Black Holes, Bureaucratic Holes, and Why We Should Keep Digging 

Black Holes, Bureaucratic Holes, and Why We Should Keep Digging 
  • 2023-24

A prisoner digs a tunnel as part of an attempt to escape from jail. Each day he burrows further.  A fellow prisoner asks where he puts all the soil from the tunnel. The man replies in a whisper that, of course, he has dug another hole to put the soil in.

In Alexandre Dumas’s novel, The Count of Monte Cristo, the protagonist is sent to prison and spends years digging a secret tunnel only to find, cruelly, that he falls into another cell directly below his own.

As human beings – unless we are speaking of Gruyère or focaccia – we tend not to like holes. Generally speaking, we experience a horror vacui.

We don’t like gaps or blank spaces. If there is an empty area on a map, we want to complete it. If there is a silence, we want to break it. We feel a need to fill nothing with something, anything.

Doctors spend their lives healing physical holes in patients, and mending mental holes created by a stroke or the onset of dementia.

Accountants make a living from patching over financial holes. As educators, teachers have a duty to fill the gaps in student knowledge and understanding.

In short, as a species, it seems part of our mission to eradicate blanks or gaps. We have a fear amounting sometimes to a terror of holes.

[Honourable exceptions to this rule include: the emptying out of the spirit encouraged by Buddhism; the pleasure derived from the blank white space surrounding a painting or poem; the Japanese practice of wabi sabi...]

Interestingly, the word lacuna meaning a blank space or absence, derives from the Latin word ‘lacus’ meaning ‘lake’ – a hole filled with water. At night from an airplane, you can identify a lake or river in a city from the gap of darkness it creates amid the lights.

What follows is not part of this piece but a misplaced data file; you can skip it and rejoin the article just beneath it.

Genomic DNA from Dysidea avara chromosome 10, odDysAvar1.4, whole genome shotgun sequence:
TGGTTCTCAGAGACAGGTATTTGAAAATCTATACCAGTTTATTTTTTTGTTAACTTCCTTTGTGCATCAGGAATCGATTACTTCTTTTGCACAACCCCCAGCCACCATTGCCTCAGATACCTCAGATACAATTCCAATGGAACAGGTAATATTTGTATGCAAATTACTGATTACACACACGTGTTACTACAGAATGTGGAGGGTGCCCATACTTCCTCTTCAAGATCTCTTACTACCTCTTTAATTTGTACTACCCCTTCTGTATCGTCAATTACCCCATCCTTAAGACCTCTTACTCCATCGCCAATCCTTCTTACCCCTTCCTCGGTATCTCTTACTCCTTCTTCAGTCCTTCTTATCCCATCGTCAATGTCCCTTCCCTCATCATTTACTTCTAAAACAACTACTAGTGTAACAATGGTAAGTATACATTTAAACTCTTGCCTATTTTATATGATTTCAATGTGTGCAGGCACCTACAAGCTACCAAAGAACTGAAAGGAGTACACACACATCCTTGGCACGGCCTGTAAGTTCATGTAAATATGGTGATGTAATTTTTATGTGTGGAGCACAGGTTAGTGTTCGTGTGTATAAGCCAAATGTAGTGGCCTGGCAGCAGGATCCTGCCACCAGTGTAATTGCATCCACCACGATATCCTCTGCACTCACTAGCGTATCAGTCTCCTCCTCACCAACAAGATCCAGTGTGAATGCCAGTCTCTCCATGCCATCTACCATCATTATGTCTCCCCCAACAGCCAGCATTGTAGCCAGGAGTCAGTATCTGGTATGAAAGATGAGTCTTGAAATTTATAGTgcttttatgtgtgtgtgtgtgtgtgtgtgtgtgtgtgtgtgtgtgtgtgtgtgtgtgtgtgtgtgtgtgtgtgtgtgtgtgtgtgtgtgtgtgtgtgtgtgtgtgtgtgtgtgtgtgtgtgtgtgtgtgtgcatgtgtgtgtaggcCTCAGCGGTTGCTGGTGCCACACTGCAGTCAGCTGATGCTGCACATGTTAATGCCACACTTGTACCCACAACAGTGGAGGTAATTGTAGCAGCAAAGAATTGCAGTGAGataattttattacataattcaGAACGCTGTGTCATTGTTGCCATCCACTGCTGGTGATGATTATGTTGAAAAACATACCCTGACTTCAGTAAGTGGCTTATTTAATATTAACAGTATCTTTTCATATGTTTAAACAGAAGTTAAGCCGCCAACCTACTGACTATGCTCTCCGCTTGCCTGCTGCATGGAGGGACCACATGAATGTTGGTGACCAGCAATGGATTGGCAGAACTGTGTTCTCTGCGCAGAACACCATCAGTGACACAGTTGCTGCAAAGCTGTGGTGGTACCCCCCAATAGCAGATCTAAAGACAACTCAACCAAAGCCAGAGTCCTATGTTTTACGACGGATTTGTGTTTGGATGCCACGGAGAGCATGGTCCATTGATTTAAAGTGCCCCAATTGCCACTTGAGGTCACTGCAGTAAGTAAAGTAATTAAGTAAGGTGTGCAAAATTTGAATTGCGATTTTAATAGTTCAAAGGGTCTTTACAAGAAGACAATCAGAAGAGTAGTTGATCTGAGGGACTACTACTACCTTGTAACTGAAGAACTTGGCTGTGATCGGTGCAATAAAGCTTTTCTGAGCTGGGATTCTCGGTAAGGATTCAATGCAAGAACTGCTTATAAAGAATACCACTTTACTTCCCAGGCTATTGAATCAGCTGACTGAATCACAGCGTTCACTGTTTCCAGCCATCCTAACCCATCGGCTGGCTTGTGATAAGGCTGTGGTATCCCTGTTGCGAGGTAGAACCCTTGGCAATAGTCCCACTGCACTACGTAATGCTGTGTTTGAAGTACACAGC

When Galileo identified with his telescope the existence of holes or craters on the moon, the church was affronted by the idea that the religious vision of a complete and perfect celestial heaven might be corrupted.

The notion that the planets were formed of irregular lumps of rock and clouds of gas was anathema to the Christian concept of a flawless firmament created by God. The Inquisition punished Galileo for this heresy.

On a grander galactic level, there exist black holes - huge entities of space-time that swallow light and spaghettify everything that comes close to the ‘event horizon’. At the centre of each black hole lies a ‘singularity’, a point so infinitely dense, nothing can escape it.

It has been claimed that the diminishing faith in any God or Supreme Being directing the universe has left Western societies with a sense of secular emptiness and the legacy of a ‘God-shaped hole’ in our heads.

black holes in the universe

When the French philosopher Blaise Pascal contemplated a universe without God, he experienced a feeling of dread at the vacuum left at the centre: ‘The eternal silence of these infinite spaces terrifies me. We shall die alone.’